The "first aid program" has been offered in Australia and Scotland; leaders in Maryland decided to follow suit while developing strategies in the wake of the Virginia Tech shooting in April. The state is using a Mental Health Transformation State Incentive Grant to pilot changes, including the first aid initiative.

The program aims to reduce stigma and will serve an educational purpose. A workgroup recommended the program so people who notice someone with problems will be able to help them before it is too late.

More information is available at

A Dangerous Wait for Treatment

Here are some excerpts from an article that appeared on December 9, 2007 in the Austin-American Statesman, "After policy change, ERs seeing more mentally ill patients":

"It's been one month since Austin's mental health authority slashed the number of patients it sends to the Austin State Hospital.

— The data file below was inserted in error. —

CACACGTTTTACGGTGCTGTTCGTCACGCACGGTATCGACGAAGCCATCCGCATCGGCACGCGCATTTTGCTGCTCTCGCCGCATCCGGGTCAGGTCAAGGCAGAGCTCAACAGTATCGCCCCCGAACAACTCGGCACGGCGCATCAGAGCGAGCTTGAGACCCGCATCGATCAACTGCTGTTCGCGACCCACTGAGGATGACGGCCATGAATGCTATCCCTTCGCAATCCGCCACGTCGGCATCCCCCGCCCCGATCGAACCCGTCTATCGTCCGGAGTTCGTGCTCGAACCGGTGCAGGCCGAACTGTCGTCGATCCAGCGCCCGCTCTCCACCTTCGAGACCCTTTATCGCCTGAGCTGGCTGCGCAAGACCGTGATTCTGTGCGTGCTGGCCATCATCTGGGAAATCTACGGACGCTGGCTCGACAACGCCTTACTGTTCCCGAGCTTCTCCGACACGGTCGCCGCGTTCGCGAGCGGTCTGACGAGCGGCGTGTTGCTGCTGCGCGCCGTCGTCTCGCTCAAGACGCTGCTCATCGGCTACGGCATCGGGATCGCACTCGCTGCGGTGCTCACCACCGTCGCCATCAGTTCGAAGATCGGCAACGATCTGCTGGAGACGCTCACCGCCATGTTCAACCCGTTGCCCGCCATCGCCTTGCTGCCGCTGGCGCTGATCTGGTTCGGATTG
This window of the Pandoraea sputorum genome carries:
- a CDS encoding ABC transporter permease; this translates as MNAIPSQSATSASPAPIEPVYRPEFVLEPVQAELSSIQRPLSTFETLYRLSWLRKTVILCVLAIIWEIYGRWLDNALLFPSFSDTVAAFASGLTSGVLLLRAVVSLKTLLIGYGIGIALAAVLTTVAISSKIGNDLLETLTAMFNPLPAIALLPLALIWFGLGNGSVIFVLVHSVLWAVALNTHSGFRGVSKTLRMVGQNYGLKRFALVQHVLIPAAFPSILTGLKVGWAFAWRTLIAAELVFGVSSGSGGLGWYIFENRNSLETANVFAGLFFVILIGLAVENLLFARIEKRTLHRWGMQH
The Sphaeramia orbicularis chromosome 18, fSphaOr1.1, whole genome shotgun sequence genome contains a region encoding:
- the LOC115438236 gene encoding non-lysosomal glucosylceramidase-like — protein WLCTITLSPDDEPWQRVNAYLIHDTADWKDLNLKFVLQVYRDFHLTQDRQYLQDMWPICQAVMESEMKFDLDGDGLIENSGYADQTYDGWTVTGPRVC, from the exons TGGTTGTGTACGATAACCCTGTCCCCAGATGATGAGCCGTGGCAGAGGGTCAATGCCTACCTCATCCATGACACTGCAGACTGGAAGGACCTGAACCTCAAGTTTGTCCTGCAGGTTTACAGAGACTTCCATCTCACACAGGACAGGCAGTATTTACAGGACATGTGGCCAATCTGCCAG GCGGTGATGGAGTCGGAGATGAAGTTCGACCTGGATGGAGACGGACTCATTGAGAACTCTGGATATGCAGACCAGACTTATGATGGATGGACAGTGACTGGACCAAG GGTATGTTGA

Since then, nearly 30 people with mental health crises have been routed to local emergency rooms, which don't have adequate expertise or facilities to deal with psychiatric patients. The number of Travis County prisoners with mental illness waiting to be transferred to a state hospital has jumped from 30 to 43. And local health officials don't know when relief will come."

"The mental health center runs the county's public mental health system. The quasi-nonprofit, which operates on government and private dollars, provides psychiatric care for low-income, uninsured and indigent people. It also sends people to state-run psychiatric hospitals.

How many people can go to those hospitals, and how long they can stay, is largely ruled by money.